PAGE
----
History of Madison Chapel

Rev. E.A. McKimm held a meeting in the spring of 1912 and organized a class at Valley Forge school. He appointed a board of six Deacons. They were as follows: L.J. Camp, ahart Simmerman, Frank Ortt, E.J. Camp, G.A. Simmerman, and Charles Burgus.

The Board of Deacons met and L.J. Camp was elected Chairman, Charles Burgus, Secretary and G.A. Simmerman, Treasurer. The other three were to be a committee to circulate papers to have people pledge money to build a church.

On April 23, 1912, a meeting was held to elect a building committee to report on prices of material. The lowest price being $479.45 from the truro Lumber Co. The building committee was to proceed to build a church 26x36 feet.

The first trustees were W.H. Turner, H.S. Dixson, and Charles Burgus. On June 13, 1912, the trustees met to measure the land for the building site. It was to be on the northeast corner at the crossroads, which was donated by G.A. Simmerman. On June 23, 1912, it was voted to call the church Madison Chapel.

One of the carpenters was Wm. Woodall; most of the work was donated by the men of the neighborhood. The church was dedicated January 26, 1913, by Rev. A.H. Haggard.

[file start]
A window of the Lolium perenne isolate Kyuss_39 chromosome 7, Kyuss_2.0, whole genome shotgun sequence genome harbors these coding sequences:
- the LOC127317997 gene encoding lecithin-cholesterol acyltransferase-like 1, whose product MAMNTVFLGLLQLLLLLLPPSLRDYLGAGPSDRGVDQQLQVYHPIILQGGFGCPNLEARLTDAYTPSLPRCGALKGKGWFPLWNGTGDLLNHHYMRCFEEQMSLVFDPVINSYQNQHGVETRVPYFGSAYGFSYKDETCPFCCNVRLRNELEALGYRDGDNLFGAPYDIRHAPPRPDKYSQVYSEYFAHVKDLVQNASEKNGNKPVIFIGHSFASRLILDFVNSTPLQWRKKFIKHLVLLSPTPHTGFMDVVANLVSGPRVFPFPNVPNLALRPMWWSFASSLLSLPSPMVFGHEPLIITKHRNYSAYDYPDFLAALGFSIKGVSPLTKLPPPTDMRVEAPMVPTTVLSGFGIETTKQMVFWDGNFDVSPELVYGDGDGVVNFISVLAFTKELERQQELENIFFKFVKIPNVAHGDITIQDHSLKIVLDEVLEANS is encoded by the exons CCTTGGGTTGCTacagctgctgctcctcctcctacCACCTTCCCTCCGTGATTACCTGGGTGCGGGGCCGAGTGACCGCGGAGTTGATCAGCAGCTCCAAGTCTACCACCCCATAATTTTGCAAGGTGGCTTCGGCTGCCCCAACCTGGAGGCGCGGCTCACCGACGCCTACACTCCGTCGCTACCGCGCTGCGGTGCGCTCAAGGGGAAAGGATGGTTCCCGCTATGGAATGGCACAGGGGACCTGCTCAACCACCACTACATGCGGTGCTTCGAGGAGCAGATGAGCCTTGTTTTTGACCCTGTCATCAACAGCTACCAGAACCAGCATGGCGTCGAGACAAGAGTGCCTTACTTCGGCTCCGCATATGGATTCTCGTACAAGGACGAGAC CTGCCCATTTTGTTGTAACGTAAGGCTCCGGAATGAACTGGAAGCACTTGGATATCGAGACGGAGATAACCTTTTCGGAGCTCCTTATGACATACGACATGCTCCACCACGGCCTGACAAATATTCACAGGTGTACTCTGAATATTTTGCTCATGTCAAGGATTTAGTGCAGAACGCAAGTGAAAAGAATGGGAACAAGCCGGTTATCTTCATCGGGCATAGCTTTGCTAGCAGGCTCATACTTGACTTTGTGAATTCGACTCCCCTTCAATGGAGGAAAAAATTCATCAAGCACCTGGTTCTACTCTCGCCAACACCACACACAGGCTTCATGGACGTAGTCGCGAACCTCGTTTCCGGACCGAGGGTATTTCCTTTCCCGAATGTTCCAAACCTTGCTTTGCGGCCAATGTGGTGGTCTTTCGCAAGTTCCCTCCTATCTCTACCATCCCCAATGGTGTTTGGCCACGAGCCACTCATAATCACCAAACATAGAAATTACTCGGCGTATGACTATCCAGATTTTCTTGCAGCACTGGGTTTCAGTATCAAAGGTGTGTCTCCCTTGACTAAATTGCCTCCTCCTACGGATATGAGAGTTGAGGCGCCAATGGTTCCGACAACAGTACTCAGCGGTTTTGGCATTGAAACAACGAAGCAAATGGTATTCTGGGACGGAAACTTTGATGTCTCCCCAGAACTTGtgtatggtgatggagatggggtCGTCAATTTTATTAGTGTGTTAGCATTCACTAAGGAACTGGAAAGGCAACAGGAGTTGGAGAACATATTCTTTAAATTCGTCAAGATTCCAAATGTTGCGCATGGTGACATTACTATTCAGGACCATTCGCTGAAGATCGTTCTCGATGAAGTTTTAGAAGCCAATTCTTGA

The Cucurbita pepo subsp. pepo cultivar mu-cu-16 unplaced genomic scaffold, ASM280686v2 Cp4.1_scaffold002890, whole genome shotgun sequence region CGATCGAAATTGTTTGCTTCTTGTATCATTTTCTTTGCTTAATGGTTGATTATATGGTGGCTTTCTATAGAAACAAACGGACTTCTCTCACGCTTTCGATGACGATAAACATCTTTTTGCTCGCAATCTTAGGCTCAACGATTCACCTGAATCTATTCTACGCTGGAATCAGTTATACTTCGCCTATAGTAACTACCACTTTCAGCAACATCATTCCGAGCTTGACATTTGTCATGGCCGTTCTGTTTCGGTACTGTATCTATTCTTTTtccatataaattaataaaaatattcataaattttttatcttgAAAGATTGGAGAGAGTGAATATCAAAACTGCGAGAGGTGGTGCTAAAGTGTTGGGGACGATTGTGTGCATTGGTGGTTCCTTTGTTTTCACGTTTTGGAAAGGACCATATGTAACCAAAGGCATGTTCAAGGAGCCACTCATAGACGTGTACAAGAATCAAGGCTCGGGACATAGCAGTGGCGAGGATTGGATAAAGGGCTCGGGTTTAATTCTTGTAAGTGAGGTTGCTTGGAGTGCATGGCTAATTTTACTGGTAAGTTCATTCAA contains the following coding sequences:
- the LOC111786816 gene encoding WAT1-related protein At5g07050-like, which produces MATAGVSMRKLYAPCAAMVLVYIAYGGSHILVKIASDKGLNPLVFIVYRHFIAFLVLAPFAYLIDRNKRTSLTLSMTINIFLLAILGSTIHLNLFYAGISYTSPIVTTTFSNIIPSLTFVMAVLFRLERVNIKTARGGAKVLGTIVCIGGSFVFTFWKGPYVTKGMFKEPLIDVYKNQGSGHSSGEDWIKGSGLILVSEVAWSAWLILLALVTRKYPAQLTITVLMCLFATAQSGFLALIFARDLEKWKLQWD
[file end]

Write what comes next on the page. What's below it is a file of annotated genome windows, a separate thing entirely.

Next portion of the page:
Some of the charter and early members were the families of H.S. Dixson, Frank Ortts, Charles Dicks, L.J. Camp, E.J. Camp, B. Kirk, Sam and Art Wolfe, Hester Reel, Art Iiams, Ahart and Alva Simmerman, Fred Spellerberg, Kerry Thurmans, A.H. Benner, W.H. turner, Charles Burgus, Vern Shorts, Frank Morreys, Carl Stifel, and Felix Simmerman.

Fields Spellerberg was the first janitor, Mrs. Ortt was Sunday School Superintendent at the school house and Mr. Dixson was Sunday School Superintendent at the church for many years. Mrs. Fred Spellerberg was organist for years. Steve Blanchard was the first funeral held in the fall of 1914.

Some of the early ministers were as follows: Revs. C.S. Keckner, B.H. Harmon, W.H. Ross, Crewdson, Stringfellow, G.E. Nichols, Seth Slaughter, and Odell.

Source:Murray Centennial


Return to Church Directory